It’s rare for a U.S. senator to step down in the middle of a term. It last happened in Maine in 1980, when Edmund Muskie was appointed U.S. secretary of state by President Jimmy Carter. That left Maine Gov. Joseph Brennan, a Democrat, to appoint Muskie’s successor. Brennan could have appointed himself – he later ran for the Senate in 1996 and lost to Collins – but instead chose George Mitchell.

LePage’s criticism of Collins is a signal to Republican primary voters and donors that he is unlikely to support her if she does run for governor. His longtime health and human services commissioner, Mary Mayhew, has declared her candidacy and has pledged to continue with many of the reforms that LePage has pushed.

Collins is among the most popular senators in the country, largely because of crossover appeal to independents and Democrats, but she is not universally loved in conservative circles of her own party. A primary might be a tougher challenge for Collins than a general election.

During a radio interview Tuesday, the governor was asked if he had spoken with Collins about the health care vote.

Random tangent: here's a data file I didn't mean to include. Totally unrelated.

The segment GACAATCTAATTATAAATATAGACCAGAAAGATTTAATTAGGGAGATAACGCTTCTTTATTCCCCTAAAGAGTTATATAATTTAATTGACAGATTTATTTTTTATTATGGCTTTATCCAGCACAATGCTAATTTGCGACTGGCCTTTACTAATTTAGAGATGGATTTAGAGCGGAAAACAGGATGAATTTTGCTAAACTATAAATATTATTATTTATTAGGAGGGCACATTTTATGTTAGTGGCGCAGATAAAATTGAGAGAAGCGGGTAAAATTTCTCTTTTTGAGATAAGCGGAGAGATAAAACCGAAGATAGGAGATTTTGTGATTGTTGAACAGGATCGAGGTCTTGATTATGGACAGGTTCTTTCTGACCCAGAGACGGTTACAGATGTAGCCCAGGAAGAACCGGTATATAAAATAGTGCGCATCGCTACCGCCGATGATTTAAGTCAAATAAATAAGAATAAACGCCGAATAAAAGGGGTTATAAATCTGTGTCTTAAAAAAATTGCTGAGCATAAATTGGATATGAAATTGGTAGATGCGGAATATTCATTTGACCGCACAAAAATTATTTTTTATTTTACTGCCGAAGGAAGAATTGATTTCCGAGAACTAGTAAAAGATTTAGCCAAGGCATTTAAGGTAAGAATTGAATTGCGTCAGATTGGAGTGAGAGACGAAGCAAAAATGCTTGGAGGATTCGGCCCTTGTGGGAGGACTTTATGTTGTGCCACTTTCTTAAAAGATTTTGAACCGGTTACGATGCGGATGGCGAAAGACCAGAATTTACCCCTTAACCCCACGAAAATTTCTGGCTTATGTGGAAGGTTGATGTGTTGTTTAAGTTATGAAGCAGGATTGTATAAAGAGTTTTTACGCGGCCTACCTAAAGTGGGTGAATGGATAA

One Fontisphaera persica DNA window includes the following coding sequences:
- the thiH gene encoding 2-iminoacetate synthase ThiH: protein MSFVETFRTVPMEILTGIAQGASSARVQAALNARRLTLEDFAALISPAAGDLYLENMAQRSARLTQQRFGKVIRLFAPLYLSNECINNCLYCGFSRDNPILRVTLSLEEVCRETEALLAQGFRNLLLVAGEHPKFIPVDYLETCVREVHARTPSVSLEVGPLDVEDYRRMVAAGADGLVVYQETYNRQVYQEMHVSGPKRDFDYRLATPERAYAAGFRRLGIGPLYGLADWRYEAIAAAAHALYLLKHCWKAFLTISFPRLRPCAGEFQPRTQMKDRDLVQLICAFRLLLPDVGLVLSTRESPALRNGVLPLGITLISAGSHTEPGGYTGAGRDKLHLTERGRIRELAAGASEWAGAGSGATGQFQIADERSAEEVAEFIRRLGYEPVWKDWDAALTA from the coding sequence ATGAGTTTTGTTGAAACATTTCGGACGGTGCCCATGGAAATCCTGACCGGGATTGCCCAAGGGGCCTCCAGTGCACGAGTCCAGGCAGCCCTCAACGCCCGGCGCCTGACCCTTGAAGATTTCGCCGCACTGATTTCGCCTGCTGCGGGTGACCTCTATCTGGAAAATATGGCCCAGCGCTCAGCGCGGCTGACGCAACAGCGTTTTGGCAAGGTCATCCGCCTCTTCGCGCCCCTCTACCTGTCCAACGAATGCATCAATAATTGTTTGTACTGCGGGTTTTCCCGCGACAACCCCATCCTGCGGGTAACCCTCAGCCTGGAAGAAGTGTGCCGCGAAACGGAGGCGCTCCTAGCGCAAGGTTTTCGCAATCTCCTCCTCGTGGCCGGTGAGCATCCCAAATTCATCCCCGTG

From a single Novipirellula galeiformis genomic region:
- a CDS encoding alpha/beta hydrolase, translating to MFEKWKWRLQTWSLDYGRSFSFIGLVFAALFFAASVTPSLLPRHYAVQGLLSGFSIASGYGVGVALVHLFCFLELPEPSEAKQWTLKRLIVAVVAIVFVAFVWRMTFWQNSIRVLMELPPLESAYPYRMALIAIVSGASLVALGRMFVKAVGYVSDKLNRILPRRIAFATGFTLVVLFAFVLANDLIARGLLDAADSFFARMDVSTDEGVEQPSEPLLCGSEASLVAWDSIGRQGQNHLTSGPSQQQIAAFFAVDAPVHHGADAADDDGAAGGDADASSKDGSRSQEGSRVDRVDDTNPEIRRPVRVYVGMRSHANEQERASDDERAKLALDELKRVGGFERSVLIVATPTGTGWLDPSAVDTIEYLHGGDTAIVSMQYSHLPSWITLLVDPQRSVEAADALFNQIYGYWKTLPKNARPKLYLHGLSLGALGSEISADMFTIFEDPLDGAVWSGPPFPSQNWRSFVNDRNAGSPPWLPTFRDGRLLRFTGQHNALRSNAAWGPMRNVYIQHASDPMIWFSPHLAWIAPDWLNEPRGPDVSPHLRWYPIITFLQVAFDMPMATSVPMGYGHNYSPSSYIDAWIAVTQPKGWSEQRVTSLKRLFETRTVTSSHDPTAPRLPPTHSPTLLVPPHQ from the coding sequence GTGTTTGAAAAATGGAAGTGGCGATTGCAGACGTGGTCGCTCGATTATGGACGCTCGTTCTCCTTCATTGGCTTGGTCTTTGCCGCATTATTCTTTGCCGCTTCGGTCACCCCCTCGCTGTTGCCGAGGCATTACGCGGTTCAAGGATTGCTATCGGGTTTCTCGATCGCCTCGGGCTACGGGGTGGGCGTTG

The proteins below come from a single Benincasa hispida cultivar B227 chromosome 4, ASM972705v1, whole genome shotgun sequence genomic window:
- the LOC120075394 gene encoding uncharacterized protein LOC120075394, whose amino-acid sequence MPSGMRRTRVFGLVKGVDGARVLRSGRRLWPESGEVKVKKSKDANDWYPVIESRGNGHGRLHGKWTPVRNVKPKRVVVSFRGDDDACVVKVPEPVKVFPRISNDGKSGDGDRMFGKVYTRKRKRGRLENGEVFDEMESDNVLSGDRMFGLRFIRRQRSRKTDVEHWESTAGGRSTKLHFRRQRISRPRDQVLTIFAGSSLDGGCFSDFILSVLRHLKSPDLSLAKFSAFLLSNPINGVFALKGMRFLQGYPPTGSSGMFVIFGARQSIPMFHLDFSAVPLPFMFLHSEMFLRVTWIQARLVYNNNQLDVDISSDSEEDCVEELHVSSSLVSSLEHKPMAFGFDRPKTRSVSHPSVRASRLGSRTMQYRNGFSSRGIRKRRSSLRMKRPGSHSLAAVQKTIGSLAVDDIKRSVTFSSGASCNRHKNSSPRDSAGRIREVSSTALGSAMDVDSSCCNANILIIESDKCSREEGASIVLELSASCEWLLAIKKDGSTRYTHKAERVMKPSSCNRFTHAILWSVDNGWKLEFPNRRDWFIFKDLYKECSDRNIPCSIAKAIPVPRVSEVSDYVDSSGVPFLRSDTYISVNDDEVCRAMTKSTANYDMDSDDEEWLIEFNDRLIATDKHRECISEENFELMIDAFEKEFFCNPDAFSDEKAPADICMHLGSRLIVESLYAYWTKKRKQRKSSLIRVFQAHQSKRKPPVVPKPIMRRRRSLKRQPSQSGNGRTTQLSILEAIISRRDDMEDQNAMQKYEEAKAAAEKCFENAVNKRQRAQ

“I spoke with Senator Collins on this. I thought she was coming around and then the vote came and I was so disappointed,” he said. “She is not even giving us a shot at debating on the floor. And Senator King, he’s never talked to us. I mean, Senator King and Representative Pingree have never called our office.”

LePage also accused the senator of being uninformed.


“I have great admiration for Senator Collins. I think when she is well-briefed on an issue, most of the time she will take a reasonable vote,” he said. “But when she is not familiar with what’s happening in her state and she is looking at the national stage, and only the national stage, she makes a lot of errors.”

Eric Russell can be contacted at 791-6344 or at:

Twitter: PPHEricRussell